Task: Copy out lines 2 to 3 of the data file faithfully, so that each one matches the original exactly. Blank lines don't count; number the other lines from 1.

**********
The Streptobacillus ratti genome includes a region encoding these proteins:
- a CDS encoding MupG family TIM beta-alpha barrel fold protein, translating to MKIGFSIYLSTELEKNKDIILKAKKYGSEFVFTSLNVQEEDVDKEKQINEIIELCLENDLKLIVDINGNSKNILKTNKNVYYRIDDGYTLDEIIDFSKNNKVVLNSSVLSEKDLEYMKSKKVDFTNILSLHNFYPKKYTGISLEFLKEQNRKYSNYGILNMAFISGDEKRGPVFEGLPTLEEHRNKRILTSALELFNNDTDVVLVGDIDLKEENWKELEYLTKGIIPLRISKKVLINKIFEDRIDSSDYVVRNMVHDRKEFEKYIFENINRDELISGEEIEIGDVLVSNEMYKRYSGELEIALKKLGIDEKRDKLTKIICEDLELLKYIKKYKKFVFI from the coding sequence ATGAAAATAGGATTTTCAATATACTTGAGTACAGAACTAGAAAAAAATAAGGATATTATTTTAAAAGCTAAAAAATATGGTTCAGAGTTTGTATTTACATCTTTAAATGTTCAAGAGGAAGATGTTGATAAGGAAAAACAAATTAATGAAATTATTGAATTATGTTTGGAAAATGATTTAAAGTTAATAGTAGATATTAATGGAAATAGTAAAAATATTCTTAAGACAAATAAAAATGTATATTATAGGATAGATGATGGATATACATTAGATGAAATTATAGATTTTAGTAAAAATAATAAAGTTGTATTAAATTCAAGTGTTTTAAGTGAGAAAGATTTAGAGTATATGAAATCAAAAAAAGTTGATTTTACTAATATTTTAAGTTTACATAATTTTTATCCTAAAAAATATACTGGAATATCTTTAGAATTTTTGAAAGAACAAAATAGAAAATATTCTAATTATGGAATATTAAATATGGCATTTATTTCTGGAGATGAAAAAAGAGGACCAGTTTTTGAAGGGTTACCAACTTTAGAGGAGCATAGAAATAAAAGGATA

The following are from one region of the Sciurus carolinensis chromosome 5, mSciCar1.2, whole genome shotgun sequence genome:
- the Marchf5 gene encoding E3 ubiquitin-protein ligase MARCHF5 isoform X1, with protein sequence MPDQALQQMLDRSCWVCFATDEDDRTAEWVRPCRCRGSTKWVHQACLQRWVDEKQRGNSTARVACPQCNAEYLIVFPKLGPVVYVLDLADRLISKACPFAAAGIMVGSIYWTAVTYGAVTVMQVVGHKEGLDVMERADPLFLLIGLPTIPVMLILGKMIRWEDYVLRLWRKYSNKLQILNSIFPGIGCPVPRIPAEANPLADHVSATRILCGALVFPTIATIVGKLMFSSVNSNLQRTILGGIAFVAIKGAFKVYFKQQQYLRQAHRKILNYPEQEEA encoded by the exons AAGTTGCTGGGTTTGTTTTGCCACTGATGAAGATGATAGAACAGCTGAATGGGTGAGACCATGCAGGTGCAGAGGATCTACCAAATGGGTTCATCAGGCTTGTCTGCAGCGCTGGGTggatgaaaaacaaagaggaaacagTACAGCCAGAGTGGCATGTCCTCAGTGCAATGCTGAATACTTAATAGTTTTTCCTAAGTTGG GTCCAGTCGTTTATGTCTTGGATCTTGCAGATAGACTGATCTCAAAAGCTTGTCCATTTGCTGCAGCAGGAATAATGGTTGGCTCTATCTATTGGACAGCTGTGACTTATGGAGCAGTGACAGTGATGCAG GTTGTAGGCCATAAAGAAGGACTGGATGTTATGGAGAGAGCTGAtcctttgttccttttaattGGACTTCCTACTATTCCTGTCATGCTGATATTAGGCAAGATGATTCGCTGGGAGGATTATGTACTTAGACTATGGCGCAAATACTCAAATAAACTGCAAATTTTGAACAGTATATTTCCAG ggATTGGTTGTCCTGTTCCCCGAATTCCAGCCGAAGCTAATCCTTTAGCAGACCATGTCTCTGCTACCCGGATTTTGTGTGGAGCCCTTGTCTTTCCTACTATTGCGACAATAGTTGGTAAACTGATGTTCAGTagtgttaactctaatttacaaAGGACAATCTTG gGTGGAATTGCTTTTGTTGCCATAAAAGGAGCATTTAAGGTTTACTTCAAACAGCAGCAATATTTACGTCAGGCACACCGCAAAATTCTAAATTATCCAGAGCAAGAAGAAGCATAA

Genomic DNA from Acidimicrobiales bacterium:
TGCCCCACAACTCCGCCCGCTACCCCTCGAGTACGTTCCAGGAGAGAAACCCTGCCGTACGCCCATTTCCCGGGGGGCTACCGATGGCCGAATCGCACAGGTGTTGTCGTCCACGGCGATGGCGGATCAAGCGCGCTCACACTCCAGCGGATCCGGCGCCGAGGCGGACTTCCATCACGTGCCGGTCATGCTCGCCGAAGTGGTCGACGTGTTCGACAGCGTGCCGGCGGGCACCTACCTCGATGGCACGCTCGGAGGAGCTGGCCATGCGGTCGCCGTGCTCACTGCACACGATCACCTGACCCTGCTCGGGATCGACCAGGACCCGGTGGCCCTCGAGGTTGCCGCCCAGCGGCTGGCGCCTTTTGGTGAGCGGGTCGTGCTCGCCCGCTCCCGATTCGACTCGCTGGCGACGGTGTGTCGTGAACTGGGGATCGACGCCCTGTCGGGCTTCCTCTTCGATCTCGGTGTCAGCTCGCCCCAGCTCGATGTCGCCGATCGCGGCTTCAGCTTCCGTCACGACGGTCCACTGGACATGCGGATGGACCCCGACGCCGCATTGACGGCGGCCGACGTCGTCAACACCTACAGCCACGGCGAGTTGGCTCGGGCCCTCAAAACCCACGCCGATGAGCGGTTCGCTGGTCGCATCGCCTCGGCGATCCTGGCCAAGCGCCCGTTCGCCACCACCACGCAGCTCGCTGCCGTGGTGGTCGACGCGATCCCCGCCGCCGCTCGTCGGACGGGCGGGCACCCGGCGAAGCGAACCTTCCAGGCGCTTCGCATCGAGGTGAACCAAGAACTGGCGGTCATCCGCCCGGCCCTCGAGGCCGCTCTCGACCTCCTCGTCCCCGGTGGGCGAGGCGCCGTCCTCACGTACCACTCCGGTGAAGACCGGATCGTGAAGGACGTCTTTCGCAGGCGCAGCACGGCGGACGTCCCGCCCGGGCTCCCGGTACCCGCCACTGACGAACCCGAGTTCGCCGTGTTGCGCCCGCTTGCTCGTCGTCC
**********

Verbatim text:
- a CDS encoding MupG family TIM beta-alpha barrel fold protein, translating to MKIGFSIYLSTELEKNKDIILKAKKYGSEFVFTSLNVQEEDVDKEKQINEIIELCLENDLKLIVDINGNSKNILKTNKNVYYRIDDGYTLDEIIDFSKNNKVVLNSSVLSEKDLEYMKSKKVDFTNILSLHNFYPKKYTGISLEFLKEQNRKYSNYGILNMAFISGDEKRGPVFEGLPTLEEHRNKRILTSALELFNNDTDVVLVGDIDLKEENWKELEYLTKGIIPLRISKKVLINKIFEDRIDSSDYVVRNMVHDRKEFEKYIFENINRDELISGEEIEIGDVLVSNEMYKRYSGELEIALKKLGIDEKRDKLTKIICEDLELLKYIKKYKKFVFI from the coding sequence ATGAAAATAGGATTTTCAATATACTTGAGTACAGAACTAGAAAAAAATAAGGATATTATTTTAAAAGCTAAAAAATATGGTTCAGAGTTTGTATTTACATCTTTAAATGTTCAAGAGGAAGATGTTGATAAGGAAAAACAAATTAATGAAATTATTGAATTATGTTTGGAAAATGATTTAAAGTTAATAGTAGATATTAATGGAAATAGTAAAAATATTCTTAAGACAAATAAAAATGTATATTATAGGATAGATGATGGATATACATTAGATGAAATTATAGATTTTAGTAAAAATAATAAAGTTGTATTAAATTCAAGTGTTTTAAGTGAGAAAGATTTAGAGTATATGAAATCAAAAAAAGTTGATTTTACTAATATTTTAAGTTTACATAATTTTTATCCTAAAAAATATACTGGAATATCTTTAGAATTTTTGAAAGAACAAAATAGAAAATATTCTAATTATGGAATATTAAATATGGCATTTATTTCTGGAGATGAAAAAAGAGGACCAGTTTTTGAAGGGTTACCAACTTTAGAGGAGCATAGAAATAAAAGGATA

The following are from one region of the Sciurus carolinensis chromosome 5, mSciCar1.2, whole genome shotgun sequence genome: